As mentioned last time, you might want to read these Big hART news catch-ups in reverse order of posting, or you might not. You may, I hope, wish to know what Big hART is up to, now Drive and Ngapartji Ngapartj have come to end end (except for upcoming TV screenings and the long-lasting impact on many people’s lives).
Let’s just say, the intercultural connections born of Ngapartji Ngapartji, especially in the bond formed between leading actor Trevor Jamieson and writer/director Scott Jamieson has led to further projects. Late last year I attended the premiere in Adelaide of Nyuntu Ngali, a Big hART-Windmill youth theatre co-production, which comes to the Sydney Theatre Company as part of its Education strand early May. For more go here.
This lyrical futuristic tale looks at the survival of a young white woman, Eva (Anne Golding) and her aboriginal partner, Roam (Derek Lynch) in the 22nd century. The production features a narrator called Petrol, played by Jamieson. Any of you following this actor’s work must agree that we have a major talent – well, not emerging: emerged!
Not surprisingly, Jamieson is also playing the title role in the Big hART-Belvoir co-production currently in development – Namatjira – based on the life of the painter Albert Namatjira which opens in Sydney in late September. Derek Lynch will be performing in the show – as will Namatjira clan member who still work in the same painting/drawing tradition.
Here’s a message I got from Namatjira’s producer, Sophia Marinos, about a week ago – the morning after excepts from the show had been presented at Long Paddock. Long Paddock is a forum that brings together presenters, producers, state touring coordinators and other stakeholders to discuss productions for national touring. At the Long Paddock forums, producers are invited to “pitch” potential touring productions to a delegation of presenters.
“Big hART’s Namatjira arts and community development project has just launched a new project blog. The Namatjira Project, named after artist Albert Namatjira, is focused on research and development, and grass roots activity engaging project partners and key senior Namatjira family members. Over the last few months, members have begun to collect and explore a resource bank of information, photographic material, anecdotes, artifacts and inspirational conversations. The site will bring visitors up to speed with the project’s brief history, and will be updated regularly as it develops. Visitors are invited to read the blog, click through to the flickr photo stream, make comments, pass the link on to their networks, and contact the site owner directly with thoughts or feedback.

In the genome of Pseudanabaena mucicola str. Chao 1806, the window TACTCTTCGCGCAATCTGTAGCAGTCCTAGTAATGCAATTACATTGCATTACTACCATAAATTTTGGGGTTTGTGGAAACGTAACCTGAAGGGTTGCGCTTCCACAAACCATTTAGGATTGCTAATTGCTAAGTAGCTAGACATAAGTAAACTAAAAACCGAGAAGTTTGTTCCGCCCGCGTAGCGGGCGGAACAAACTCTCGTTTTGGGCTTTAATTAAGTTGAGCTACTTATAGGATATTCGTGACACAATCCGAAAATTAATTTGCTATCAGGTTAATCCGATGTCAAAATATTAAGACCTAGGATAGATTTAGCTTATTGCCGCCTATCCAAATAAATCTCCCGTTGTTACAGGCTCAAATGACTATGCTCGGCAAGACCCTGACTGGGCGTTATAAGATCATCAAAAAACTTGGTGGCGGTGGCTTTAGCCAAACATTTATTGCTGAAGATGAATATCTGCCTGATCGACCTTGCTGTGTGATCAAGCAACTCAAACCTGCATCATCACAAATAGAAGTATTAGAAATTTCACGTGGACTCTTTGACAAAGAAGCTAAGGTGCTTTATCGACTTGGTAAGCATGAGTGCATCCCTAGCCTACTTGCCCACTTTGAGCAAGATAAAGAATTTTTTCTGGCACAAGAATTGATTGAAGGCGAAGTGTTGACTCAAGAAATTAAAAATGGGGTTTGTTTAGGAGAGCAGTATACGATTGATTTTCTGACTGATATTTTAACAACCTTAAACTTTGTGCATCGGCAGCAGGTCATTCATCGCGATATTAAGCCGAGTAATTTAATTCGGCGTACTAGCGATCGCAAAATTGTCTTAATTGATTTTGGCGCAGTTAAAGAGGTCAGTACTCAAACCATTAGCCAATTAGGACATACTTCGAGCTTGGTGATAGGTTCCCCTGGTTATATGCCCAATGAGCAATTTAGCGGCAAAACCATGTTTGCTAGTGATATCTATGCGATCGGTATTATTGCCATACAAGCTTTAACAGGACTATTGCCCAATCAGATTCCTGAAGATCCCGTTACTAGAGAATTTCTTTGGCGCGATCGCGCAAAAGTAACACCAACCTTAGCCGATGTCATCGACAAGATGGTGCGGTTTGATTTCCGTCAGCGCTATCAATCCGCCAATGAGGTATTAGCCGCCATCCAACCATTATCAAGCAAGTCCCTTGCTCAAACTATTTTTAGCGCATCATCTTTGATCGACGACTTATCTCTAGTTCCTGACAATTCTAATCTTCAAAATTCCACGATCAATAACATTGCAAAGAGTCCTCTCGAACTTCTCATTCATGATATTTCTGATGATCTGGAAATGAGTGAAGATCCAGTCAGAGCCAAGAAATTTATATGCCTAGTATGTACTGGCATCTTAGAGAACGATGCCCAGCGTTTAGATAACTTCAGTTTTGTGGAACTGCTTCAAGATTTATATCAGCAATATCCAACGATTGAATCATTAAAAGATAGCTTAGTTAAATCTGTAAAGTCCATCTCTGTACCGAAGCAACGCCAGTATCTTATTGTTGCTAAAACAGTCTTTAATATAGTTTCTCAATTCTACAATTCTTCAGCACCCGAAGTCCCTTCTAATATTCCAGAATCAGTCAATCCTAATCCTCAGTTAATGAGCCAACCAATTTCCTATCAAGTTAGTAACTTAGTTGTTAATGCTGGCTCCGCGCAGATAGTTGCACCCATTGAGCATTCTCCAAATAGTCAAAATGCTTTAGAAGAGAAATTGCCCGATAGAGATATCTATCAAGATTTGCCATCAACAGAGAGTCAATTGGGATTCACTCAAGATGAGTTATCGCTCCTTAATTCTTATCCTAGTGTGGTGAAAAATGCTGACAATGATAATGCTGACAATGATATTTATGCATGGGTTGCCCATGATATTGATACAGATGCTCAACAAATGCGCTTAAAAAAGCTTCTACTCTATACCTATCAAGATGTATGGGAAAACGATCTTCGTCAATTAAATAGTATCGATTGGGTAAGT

“Yesterday Big hART took a small contingent of the Namatjira team to Riverside Theatres in Sydney [for a Long Paddock presentation]. Our goal? To pitch Namatjira to venues and presenters in order to build a national tour of the performance piece in 2011 and 2012. The team? Writer/director Scott Rankin, actor Trevor Jamieson, musician Genevieve Lacey and creative producer Sophia Marinos.
With one day to rehearse a 15-minute excerpt, the pressure was on…. and we pulled it off.
The lights went down and up came the audio visuals. The audience is transported to Western Arrarnta country and the world of Lenie and Kevin Namatjira. This important story must be told.
Seamlessly, Trevor Jamieson moves into live performance. Quietly, slowly, gently removing his socks and shoes and shirt, he creates the the world of Albert Namatjira. “I’m going to let you in on a little secret…” As he tells Namatjira’s totemic flying ant dreaming story through movement and dance, the virtuosic Genevieve Lacey entrances the audience with mystical sounds from her the contra-base recorder. To a backdrop of watercolour paintings by Namatjira family artists this is mesmerising.
Rousing applause lets us know that people want to see this show.
The buzz in the foyer afterward, and the flurry of exchanging business cards confirms this. Presenters from Launceston, to Ballarat, to Illawarra, to Darwin, all want this show, if not in 2011 then in 2012.
Now it’s time close the deals..
So that is all good news. There is a chance I may get up to Alice for a further stage of community consultation and creative development in July – we’ll see – depends on the airfares. But it is important to know that Big hART don’t just put on shows, developed over your average 4-6 weeks rehearsal. Years and months go into the evolution of these shows.
For a whole lot more on the Namatjira project go to the official website
No doubt more on this website over the next few months as well.
the end – for now